He reported that the misunderstanding by some that arts are “for elites by elites,” is worse than before. “Anti-arts rhetoric has become particularly malignant in the years since the economic collapse with many populist-leaning politicians worldwide attacking the arts as unnecessary luxuries that one percent-ers like to enjoy and make the rest of us pay for.”

So what do the arts contribute to US GDP? Forbes wrote $698 billion in 2012 or 4.32 percent of GDP. Note: He clarified that the figure included film, television and advertising industries along with the usual suspects.

Yet he didn’t point out essential information: What percentage of the $698 billion do TV and advertising represent? [I’m giving film the benefit of the doubt and determining that people attend movie theatres though clearly Netflix sales count in this number.] He compared the total to the construction industry with “only” a $586 billion contribution to GDP and transportation and warehousing–$464 billion.

Forbes highlighted the trade surplus generated by the arts–$25 billion—which, given that we don’t export a great deal these days since we stopped manufacturing much, is significant. He also reported that “for every 100 new jobs created in the arts, 62 new jobs are created, on average, in other industries.” And: “For every dollar of increased spending on artworks, $1.98 of total economic output is created. In the case of museums, every new dollar of demand creates $1.76 of gains.”

Do you think that the impact on this country’s economy of fewer people attending “benchmark arts activities” will be as damaging as Forbes suggests should the downward slide continue? Do you attend such events to socialize? If nobody is free to go with you, do you stay home? Are there other potentially dire consequences of this downward trend?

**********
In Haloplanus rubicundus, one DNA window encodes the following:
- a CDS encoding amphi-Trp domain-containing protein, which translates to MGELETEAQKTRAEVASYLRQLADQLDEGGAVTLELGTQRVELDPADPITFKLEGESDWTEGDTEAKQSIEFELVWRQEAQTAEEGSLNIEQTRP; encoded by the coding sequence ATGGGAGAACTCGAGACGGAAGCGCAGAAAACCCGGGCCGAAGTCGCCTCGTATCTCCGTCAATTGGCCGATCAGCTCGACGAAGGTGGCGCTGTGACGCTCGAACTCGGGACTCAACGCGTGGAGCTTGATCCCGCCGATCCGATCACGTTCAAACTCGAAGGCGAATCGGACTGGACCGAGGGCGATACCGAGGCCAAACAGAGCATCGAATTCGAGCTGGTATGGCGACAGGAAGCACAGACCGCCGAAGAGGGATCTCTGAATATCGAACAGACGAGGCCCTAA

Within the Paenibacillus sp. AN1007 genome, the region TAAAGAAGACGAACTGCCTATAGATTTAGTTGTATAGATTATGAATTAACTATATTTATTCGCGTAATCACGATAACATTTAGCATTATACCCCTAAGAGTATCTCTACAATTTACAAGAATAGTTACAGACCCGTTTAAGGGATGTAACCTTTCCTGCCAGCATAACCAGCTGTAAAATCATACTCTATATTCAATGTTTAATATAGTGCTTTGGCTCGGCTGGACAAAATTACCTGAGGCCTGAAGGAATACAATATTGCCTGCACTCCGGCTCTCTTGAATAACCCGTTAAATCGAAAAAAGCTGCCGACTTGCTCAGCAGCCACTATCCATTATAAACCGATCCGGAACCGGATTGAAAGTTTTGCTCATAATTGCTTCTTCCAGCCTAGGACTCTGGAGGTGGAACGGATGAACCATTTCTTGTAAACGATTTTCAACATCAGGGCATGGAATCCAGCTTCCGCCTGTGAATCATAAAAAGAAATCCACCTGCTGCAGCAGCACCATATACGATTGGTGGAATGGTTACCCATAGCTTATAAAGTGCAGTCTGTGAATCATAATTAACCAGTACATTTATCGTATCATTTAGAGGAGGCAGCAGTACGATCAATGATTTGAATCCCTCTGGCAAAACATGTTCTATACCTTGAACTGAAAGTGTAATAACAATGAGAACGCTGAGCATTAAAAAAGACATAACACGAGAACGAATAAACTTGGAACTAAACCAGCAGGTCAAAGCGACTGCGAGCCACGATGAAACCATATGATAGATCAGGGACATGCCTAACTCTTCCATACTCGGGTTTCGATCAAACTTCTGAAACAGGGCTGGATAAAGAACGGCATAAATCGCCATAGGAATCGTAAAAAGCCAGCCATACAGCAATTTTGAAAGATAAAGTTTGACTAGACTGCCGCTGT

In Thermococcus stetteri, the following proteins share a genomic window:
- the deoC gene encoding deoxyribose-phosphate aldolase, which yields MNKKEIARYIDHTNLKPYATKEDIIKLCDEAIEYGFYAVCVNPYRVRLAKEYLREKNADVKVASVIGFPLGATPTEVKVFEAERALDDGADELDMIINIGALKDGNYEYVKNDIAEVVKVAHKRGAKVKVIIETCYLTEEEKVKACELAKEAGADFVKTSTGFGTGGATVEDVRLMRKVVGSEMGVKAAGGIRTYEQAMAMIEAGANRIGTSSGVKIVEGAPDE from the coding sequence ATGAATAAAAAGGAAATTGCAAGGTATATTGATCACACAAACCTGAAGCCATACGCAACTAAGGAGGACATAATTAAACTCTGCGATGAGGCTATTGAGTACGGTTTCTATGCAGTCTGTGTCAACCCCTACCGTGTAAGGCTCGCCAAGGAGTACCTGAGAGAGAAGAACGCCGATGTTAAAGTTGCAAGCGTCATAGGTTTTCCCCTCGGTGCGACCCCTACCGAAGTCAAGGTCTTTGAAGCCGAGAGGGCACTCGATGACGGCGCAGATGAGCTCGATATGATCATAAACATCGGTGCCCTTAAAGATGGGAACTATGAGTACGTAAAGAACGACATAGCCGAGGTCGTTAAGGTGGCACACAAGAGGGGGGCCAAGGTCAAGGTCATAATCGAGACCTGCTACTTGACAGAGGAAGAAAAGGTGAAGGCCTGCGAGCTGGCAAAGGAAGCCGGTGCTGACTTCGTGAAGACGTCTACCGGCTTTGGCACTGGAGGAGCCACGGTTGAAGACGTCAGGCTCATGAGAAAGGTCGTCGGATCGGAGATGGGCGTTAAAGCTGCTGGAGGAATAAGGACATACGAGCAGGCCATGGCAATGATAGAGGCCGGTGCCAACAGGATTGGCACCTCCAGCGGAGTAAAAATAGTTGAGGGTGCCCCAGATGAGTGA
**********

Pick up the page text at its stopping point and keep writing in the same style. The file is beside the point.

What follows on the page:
Service of Theatre Etiquette

Thursday, February 6th, 2014

Erica Martell, an avid theatregoer, proposed this topic based on recent experience in two New York theatres.

Sitting behind her in one was a woman with a nylon coat that made noise when she moved. It took her quite some time to settle down even after the show started. The crinkling was distracting–just writing about it makes me grind my teeth–and it began again farther into the show.

In counterpoint to the coat chorus was a five minute period of sorting through her bag to find a candy and then the cacophony of the unwrapping. Erica said she’d had it and made a loud “shush” noise. At intermission a man thanked her for the “shush” as he was equally irritated.

But that wasn’t all. At a critical point in the final act Ms. Infuriating whispered loudly to her seatmate: “What time is it?”

A week or so later at another Broadway show the woman sitting next to her mother texted throughout. Erica didn’t say anything this time. But we spoke about the man in a Florida movie house, about a month ago, who shot someone in the audience for doing just that.

When people tweet about the event they are attending–and are encouraged to do so in some instances–etiquette gets a blow. While the event producers encourage the buzz, they aren’t thinking about others around the person whose tapping on a smartphone or tablet—even the light generated by these devices–bothers neighbors. And what about the speakers confronted with bowed heads? Do you think that everyone is tweeting or posting rave reviews and updates on Facebook? I bet many are responding to texts, checking emails or buying supplies.

I told another friend about Erica’s topic and she shared what happened to her. She had to call over the usher to quiet a couple who were speaking a foreign language nonstop after the curtain went up. She said. “Why would you attend something you didn’t understand?” People attend operas all the time when they don’t understand German or Italian yet they don’t have a pass to speak during a performance even if there aren’t any English subtitles.

Such lack of manners can also spoil concerts, movies and lectures. What causes such breaches of etiquette? Can you share examples and effective solutions?

Get This Blog Emailed to You:
Enter your Email


Preview | Powered by FeedBlitz